This week's blog post topic comes from a potential client who was doing some research to decide on which home inspection company to hire. He wrote the following question to us:
One part of your website says you do Mold testing and another part says you do Moisture testing (and the Moisture testing page does not mention mold). This is confusing to me because these two things go hand in hand. Can you help me understand these two tests better and why they are separate?
That's a great question. While the two go hand in hand, mold and moisture are not synonymous, and we typically talk our clients out of mold testing.
Moisture testing is done on exterior walls to determine if there are moisture problems behind the siding. The vast majority of moisture problems in walls are the result of bulk water intrusion, which typically results from water getting into the wall sheathing around windows, or through improper flashing at other penetrations such as roof ends and deck ledgerboards. Water intrusion at exterior walls typically involves expensive repairs, with stucco and stone veneer siding being the most expensive types, and the most notorious for leaks. These wall coverings are expensive to install, they're difficult to take apart, and hold a lot of water. For a few examples of stucco repairs, check out these blog posts below:
- Stucco Repairs, Case Study #1: Minimal Repairs
- Stucco Repairs, Case Study #2: Moderate Repairs
- Stucco Repairs, Case Study #3: Full Tear-Off and Re-Do
Vinyl siding is the easiest siding to repair; it comes off quite easily, the damage caused by water intrusion on vinyl siding takes a longer time to get really nasty because vinyl "breathes", and the same pieces of matching vinyl siding can be put right back up on the wall after repairs have been completed. Don't get me wrong, I'm not saying the repairs are inexpensive, but they're far less expensive than stucco repairs. Here's a blog post from last year about vinyl siding repairs: Moisture Testing Homes with Vinyl Siding.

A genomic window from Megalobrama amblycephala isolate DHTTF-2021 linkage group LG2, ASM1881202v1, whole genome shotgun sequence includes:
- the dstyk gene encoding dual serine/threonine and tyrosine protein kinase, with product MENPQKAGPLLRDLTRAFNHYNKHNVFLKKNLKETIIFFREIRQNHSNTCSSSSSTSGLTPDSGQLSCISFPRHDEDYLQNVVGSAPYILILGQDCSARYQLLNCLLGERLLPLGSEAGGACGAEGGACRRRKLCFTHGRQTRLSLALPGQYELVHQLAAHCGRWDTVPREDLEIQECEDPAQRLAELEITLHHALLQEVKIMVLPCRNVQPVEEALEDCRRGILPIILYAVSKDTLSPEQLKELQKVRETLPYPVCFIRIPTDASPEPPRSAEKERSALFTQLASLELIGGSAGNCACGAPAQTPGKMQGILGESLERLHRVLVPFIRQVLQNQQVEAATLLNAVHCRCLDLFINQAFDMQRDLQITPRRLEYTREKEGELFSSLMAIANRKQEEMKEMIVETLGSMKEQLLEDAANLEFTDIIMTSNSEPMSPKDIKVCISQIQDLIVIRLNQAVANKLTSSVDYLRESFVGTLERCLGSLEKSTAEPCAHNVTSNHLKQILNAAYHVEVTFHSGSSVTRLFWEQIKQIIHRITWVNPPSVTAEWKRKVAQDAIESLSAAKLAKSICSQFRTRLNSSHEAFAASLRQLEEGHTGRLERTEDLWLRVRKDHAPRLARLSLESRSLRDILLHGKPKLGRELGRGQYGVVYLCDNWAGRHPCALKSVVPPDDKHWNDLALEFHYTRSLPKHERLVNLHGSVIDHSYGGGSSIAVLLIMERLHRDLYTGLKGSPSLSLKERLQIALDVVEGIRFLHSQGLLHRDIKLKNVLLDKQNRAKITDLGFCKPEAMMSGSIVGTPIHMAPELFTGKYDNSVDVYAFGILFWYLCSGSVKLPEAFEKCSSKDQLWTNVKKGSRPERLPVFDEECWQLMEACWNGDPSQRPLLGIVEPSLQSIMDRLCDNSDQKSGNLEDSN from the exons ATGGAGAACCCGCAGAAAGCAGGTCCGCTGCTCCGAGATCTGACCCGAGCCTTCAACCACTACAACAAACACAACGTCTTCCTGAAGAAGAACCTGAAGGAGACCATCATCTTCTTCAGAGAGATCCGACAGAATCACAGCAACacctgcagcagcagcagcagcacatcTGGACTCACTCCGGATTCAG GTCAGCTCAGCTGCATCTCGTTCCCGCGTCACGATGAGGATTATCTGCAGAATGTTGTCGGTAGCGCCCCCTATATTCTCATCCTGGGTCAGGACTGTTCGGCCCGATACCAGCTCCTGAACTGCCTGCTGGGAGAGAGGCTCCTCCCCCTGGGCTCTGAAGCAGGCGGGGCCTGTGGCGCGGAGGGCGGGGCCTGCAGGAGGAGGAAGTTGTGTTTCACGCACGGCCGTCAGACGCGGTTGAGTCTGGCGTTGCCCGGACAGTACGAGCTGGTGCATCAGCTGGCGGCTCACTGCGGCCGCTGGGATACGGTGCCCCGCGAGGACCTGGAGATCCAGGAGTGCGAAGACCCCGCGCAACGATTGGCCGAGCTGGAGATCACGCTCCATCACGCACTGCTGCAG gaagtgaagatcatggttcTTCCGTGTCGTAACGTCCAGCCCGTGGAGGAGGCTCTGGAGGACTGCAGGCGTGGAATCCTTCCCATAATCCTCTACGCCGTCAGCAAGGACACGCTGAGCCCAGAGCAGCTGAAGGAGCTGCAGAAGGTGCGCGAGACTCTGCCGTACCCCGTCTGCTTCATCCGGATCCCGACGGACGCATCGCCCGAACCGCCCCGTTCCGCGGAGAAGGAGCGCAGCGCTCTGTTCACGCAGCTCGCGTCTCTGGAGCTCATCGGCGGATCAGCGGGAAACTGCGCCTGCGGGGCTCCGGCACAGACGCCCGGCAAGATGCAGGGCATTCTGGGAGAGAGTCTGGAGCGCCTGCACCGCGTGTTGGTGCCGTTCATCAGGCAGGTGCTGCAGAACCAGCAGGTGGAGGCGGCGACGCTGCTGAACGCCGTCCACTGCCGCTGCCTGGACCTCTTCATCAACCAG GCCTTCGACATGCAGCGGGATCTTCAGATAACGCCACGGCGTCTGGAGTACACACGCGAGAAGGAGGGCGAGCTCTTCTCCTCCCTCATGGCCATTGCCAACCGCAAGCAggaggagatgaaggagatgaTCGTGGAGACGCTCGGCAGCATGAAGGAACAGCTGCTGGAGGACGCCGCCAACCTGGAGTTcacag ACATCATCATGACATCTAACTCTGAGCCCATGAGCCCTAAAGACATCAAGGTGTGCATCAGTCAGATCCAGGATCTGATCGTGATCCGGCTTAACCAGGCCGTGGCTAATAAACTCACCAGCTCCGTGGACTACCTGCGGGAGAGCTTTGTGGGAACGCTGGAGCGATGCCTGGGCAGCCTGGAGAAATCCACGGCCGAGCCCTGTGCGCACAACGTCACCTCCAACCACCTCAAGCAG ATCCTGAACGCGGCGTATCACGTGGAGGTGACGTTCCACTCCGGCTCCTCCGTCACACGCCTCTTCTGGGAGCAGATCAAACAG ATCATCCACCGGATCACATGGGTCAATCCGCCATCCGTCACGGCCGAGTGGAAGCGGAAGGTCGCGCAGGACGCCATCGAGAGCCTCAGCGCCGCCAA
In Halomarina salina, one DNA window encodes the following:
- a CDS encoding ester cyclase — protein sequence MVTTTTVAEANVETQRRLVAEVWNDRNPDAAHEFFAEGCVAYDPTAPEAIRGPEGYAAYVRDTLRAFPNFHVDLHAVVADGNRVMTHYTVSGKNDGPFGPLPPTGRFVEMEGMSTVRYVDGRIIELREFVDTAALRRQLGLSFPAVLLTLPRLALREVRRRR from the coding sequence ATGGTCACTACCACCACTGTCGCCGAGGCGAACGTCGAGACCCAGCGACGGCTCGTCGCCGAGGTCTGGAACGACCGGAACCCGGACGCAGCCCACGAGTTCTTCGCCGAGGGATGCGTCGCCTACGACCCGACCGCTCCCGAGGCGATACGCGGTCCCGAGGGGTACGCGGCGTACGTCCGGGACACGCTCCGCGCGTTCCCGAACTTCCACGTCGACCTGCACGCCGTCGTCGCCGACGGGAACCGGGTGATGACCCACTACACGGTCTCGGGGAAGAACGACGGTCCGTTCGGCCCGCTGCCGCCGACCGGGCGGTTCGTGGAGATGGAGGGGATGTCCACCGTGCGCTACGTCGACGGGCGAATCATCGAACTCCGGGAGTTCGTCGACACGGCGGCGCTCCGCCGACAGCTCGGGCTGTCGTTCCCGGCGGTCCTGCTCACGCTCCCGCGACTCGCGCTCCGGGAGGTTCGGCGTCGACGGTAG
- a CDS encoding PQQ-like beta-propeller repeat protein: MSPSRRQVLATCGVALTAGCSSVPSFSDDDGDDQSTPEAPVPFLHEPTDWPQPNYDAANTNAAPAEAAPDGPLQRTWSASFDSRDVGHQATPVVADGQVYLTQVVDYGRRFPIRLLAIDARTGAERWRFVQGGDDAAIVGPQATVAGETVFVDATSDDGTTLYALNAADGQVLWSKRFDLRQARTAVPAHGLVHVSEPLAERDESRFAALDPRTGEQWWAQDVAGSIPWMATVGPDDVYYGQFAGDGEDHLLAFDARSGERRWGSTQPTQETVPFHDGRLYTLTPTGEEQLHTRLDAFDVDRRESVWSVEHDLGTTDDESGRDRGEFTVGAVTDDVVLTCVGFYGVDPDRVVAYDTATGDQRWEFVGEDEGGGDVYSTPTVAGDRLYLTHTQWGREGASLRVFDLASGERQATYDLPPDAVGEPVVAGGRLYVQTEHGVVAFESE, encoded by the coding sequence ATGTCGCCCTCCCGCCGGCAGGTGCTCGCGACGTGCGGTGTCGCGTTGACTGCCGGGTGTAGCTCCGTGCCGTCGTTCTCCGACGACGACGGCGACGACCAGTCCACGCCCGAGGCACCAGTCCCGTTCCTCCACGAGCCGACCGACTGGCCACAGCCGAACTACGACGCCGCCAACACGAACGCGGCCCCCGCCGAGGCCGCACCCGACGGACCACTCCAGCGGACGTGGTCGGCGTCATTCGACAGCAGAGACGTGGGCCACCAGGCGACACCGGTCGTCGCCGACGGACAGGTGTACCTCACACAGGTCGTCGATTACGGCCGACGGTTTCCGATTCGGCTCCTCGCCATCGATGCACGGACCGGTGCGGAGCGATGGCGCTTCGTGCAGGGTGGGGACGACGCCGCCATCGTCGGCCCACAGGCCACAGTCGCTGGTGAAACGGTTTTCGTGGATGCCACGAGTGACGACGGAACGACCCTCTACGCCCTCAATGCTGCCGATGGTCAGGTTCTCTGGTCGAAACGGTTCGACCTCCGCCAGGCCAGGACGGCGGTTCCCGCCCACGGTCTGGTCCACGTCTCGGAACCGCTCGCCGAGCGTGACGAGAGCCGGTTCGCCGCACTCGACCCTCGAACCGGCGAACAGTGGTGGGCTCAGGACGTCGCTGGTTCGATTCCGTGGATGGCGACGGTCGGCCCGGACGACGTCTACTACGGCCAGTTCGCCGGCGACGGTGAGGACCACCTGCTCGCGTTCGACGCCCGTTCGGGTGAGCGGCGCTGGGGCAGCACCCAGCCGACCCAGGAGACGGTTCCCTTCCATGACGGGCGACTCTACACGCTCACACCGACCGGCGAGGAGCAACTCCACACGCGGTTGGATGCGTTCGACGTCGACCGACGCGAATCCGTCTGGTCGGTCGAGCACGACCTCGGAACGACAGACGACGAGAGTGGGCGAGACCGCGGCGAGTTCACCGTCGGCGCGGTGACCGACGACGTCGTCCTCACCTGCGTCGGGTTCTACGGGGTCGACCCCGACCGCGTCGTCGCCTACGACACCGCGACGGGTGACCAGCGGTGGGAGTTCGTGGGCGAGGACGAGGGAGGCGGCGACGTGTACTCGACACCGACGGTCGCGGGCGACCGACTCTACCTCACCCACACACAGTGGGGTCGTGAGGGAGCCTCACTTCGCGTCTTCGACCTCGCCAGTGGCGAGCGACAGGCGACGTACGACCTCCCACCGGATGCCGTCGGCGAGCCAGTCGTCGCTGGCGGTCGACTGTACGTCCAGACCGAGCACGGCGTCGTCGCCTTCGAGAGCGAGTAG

Mold testing can be done by air sampling or swab testing. Swab testing is typically done to surfaces that already appear to have a problem; in those cases, what's the point?
Air sampling is done to find hidden mold. If there is moisture in the walls but no mold growth in the walls, air sampling for mold testing will not help. If there is mold in the wall but the wall is completely airtight, air sampling for mold won't find the mold. Conversely, air testing for mold can also produce false positives; more on that topic here: To Test or not to Test: That is the Question.
My knee-jerk reaction to mold testing is "don't bother". The situations where mold testing may have some value are few and far between. For an in-depth discussion of why there is little value in hiring your home inspector to test for mold, check out this article that appeared in the ASHI Reporter in November of 2010: Home Inspectors and Mold Sampling - Hype or Help?
For the record, the Minnesota Department of Health does not recommend mold testing, and neither does the EPA.
Author: Reuben Saltzman, Structure Tech Home Inspections